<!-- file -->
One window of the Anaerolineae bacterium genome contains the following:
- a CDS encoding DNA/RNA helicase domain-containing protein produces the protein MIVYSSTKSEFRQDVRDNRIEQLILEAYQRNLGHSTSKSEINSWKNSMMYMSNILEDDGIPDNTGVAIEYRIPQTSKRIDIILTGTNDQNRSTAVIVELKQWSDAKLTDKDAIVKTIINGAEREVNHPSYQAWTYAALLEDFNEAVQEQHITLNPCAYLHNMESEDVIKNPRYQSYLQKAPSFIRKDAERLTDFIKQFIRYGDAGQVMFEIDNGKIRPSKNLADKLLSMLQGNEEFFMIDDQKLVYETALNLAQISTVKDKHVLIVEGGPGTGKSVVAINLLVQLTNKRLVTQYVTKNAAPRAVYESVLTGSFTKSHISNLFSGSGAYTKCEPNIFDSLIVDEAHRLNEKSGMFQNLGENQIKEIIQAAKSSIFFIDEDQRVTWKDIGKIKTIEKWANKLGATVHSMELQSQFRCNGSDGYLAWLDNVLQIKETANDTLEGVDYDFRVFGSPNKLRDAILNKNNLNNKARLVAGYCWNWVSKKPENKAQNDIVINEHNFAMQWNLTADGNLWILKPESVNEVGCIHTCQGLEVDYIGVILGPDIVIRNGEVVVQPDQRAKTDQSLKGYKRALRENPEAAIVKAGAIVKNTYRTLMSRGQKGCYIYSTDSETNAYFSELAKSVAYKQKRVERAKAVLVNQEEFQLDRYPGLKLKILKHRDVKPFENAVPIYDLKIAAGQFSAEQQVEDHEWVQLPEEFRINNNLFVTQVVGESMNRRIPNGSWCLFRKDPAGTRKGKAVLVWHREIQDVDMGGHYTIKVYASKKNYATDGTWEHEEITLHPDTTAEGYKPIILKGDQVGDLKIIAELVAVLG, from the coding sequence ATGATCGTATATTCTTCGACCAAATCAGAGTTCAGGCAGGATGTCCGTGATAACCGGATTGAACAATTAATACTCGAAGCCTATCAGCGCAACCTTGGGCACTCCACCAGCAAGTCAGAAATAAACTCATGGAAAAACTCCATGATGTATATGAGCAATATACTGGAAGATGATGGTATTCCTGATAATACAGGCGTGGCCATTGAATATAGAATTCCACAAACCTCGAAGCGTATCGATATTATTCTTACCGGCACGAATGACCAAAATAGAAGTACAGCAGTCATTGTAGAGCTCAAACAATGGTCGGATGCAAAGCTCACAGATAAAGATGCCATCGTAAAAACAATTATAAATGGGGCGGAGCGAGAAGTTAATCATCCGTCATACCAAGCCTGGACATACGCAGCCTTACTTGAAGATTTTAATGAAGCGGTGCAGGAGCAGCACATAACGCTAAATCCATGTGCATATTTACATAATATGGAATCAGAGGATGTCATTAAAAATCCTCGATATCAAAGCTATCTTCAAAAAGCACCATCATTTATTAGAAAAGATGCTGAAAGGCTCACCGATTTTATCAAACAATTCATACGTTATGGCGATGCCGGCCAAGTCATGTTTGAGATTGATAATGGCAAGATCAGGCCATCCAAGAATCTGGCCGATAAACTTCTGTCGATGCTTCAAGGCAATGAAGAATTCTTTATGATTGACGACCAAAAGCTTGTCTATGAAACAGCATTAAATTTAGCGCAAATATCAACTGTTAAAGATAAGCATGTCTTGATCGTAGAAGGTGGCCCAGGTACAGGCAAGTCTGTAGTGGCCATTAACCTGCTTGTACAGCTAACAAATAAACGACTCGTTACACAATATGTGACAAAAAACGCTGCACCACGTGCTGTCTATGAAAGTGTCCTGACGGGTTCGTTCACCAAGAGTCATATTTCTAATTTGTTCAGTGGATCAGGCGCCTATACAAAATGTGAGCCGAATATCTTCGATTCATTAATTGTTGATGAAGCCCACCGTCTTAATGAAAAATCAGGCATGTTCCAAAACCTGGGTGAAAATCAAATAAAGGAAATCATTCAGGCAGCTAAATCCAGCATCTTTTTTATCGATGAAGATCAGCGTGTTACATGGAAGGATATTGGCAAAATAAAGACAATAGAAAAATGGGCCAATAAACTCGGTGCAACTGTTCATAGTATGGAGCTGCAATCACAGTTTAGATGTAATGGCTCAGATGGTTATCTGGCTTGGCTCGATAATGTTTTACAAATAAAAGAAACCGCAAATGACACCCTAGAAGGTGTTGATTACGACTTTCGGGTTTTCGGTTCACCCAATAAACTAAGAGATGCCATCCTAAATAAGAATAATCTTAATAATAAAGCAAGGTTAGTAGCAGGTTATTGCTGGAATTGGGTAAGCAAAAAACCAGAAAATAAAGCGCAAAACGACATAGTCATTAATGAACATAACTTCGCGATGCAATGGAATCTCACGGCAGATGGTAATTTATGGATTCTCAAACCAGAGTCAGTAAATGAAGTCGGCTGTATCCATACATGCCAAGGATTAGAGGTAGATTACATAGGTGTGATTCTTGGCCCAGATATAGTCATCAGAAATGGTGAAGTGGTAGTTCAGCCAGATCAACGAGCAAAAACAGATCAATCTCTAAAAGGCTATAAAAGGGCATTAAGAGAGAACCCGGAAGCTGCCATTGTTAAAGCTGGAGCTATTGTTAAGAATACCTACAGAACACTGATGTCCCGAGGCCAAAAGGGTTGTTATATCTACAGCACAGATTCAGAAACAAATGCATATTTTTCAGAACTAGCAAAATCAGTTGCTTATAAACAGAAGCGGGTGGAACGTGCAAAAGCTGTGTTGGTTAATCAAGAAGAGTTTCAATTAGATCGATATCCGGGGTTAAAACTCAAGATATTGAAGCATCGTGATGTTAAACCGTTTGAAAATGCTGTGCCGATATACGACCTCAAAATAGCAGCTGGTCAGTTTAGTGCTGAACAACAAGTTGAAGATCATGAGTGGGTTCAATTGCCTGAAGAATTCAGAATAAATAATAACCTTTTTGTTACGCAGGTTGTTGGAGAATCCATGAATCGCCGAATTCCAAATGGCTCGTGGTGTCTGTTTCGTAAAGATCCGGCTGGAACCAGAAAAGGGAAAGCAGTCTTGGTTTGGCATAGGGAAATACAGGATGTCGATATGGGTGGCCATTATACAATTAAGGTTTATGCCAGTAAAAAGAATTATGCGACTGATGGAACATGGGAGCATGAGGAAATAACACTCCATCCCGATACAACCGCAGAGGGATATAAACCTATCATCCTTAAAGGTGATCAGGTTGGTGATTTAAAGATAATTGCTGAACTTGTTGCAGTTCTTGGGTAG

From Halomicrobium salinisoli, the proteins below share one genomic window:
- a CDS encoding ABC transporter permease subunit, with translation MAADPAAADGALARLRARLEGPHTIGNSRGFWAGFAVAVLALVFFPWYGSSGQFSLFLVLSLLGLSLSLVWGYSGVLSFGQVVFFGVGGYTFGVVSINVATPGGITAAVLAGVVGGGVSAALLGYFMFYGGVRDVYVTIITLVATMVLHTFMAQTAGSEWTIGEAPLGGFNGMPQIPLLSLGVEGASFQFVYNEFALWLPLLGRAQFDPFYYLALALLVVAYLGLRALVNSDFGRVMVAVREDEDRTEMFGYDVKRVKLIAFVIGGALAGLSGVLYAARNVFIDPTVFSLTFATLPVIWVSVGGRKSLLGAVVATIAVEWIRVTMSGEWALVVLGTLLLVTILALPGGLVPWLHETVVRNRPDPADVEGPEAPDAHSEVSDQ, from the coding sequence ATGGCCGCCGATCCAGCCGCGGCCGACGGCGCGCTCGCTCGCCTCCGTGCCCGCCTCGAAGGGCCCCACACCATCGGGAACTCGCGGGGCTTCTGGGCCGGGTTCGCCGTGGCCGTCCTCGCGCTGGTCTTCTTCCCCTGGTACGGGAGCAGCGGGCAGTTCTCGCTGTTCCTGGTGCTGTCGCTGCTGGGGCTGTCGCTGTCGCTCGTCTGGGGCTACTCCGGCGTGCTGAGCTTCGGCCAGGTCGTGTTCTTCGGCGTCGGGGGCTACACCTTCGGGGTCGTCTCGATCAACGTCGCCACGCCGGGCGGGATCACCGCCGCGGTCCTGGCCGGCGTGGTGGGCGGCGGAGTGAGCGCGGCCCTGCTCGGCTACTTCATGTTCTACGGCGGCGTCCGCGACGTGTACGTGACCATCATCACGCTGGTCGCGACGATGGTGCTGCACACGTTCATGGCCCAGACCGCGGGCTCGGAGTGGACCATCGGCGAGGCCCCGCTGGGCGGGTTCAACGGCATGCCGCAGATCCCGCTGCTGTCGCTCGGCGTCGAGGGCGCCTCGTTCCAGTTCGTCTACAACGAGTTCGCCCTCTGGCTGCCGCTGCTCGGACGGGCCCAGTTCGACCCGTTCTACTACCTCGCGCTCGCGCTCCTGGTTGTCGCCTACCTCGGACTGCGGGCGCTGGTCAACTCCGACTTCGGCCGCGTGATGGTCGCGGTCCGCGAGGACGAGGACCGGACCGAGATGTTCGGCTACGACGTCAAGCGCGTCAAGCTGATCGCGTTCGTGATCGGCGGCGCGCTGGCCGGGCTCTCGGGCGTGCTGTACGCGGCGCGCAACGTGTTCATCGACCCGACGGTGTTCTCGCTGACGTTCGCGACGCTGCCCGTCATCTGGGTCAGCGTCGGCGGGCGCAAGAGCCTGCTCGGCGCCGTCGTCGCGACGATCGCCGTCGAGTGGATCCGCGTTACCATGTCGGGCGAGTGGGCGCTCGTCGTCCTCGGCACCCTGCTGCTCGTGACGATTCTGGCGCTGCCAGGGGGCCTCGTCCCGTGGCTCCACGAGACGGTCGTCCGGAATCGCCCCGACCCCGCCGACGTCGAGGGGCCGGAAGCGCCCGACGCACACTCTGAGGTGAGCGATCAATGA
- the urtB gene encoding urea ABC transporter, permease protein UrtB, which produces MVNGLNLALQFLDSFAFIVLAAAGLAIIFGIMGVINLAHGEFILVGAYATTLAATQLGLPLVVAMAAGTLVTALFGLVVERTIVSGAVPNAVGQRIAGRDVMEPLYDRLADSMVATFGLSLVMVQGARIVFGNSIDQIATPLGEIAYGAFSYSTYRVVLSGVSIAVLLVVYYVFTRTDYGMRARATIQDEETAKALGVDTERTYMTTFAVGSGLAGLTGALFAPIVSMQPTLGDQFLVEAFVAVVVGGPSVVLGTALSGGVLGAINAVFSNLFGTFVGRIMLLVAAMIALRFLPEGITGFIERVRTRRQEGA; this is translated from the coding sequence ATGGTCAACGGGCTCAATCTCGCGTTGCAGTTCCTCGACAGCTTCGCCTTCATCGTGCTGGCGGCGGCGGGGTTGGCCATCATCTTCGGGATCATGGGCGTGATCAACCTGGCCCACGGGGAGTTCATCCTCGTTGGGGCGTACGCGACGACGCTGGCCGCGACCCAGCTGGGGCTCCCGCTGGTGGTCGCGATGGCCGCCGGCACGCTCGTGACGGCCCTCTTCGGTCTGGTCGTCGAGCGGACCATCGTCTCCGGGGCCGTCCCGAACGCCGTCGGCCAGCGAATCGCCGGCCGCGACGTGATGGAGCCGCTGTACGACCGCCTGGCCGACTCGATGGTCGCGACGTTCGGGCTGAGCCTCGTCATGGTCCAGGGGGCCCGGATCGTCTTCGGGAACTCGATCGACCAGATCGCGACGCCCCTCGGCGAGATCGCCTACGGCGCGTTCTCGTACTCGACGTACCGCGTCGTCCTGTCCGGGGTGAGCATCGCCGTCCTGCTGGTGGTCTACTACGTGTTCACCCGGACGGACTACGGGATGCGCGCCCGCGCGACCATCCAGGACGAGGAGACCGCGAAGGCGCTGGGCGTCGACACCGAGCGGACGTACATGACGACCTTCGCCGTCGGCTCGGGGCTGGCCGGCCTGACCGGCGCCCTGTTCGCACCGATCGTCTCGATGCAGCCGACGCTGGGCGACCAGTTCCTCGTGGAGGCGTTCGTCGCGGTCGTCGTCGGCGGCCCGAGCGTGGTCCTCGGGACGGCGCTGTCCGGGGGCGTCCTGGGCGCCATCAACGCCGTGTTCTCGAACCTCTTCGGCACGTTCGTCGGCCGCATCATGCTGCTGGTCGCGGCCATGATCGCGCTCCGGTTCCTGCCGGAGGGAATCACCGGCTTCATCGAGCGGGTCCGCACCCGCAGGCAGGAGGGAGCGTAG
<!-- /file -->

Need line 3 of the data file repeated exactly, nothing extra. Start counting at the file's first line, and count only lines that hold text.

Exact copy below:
From Halomicrobium salinisoli, the proteins below share one genomic window: